Best regards

      Tom

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    1. Tom Cenens Post author

      It sure is a cool bike right 🙂 . Maybe I should have choosen another picture there though 😉 . LMDB isn’t really perceived as cool 🙁 .

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      1. Jansi Rani Murugesan

        Hi Tom,

        Thanks to bring up the improvement on LMDB topic again, more on separate blog. yes, LMDB is not mightIer than the bike in the picture yet. 🙁

        I remember that mid of 2012 on wards, it has been highlighted one or other way. It is been directly updated to Bjoern goerke in TechEd. I felt that as you mentioned might be SAP would be working on this! (Might be its my belief). We can wait for some more time for next sp release on Feb, will see any new changes on LMDB part.

        Apart from that #sapdamin doc created by Nicolas is the finest one, has all the contents and details.Creating video also good idea, ( But I affraid videos are kind of spoon feeding, usually extreme case I use it, else without knowing what.. all get familar with How ). its my view only.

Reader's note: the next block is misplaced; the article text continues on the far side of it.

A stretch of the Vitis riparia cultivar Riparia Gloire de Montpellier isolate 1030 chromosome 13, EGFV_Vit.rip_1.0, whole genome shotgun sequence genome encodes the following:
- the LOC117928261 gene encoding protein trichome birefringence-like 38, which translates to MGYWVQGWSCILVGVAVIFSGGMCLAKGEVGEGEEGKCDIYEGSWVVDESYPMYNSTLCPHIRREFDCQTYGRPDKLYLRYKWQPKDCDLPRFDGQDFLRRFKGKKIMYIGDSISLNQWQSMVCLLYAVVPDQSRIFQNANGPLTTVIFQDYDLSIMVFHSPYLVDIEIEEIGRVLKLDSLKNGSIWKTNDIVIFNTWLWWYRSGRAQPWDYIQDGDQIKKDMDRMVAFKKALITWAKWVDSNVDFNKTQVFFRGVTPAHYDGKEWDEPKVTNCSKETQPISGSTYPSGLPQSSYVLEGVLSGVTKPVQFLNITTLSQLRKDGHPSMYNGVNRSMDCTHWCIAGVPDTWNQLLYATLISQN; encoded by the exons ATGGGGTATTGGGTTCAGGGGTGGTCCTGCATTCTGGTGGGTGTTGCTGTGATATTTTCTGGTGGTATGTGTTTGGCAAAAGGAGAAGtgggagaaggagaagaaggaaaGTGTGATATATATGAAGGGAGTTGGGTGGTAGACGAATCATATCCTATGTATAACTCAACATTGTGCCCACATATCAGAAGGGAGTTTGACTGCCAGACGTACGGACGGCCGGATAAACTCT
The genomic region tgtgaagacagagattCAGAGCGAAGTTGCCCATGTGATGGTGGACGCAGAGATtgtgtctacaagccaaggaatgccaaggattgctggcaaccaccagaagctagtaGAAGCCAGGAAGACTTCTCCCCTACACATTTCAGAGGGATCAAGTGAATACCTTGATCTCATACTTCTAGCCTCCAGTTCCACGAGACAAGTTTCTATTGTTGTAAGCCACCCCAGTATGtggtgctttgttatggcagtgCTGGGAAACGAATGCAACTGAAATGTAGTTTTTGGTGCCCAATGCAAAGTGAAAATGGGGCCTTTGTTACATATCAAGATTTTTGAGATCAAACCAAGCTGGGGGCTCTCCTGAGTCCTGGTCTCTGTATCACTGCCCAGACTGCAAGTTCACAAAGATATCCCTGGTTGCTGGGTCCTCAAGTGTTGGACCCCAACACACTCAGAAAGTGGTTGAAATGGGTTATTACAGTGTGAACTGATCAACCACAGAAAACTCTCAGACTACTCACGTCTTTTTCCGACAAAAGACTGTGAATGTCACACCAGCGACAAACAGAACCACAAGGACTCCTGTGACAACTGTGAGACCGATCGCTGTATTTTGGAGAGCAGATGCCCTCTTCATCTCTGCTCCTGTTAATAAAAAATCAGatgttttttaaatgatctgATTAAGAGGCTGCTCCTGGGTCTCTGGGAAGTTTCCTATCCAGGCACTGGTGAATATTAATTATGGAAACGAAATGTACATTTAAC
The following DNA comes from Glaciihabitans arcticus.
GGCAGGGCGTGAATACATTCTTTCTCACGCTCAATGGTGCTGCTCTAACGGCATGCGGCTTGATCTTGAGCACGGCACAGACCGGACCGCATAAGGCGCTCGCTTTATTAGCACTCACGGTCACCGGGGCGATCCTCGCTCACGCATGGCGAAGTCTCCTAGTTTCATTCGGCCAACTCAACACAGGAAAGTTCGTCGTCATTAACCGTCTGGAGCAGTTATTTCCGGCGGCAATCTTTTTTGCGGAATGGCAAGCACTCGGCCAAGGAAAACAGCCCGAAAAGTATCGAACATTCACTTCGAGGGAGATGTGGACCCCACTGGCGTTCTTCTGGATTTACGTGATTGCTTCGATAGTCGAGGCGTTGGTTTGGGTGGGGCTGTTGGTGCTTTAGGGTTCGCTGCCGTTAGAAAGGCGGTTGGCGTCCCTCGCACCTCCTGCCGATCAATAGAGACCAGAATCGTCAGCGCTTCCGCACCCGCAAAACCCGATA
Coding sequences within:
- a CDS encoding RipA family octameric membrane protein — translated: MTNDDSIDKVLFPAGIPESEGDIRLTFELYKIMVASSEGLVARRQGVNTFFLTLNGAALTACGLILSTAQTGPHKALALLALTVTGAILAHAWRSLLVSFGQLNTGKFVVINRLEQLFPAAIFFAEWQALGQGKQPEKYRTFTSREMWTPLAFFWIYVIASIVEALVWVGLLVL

I could say if we some what automate the product version assignment part, (Like Technical system, Product version and product should be automatically assigned, the tool should have such intelligence , from the instance number it should get all the data automatically, In future it could be auto updated like SLD landscape fetch job), most of the complications would be avoided,

        Once again thanks for the write up, will see how this growing!! Hope the Best!

        Regards,

        Jansi

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        1. Tom Cenens Post author

          Hi Jansi

          Thanks for your comment.

          Completely agree with your statement that it should be much more automated. It’s SAP for SAP and it should know exactly what is or isn’t in use based on how a system is configured / used.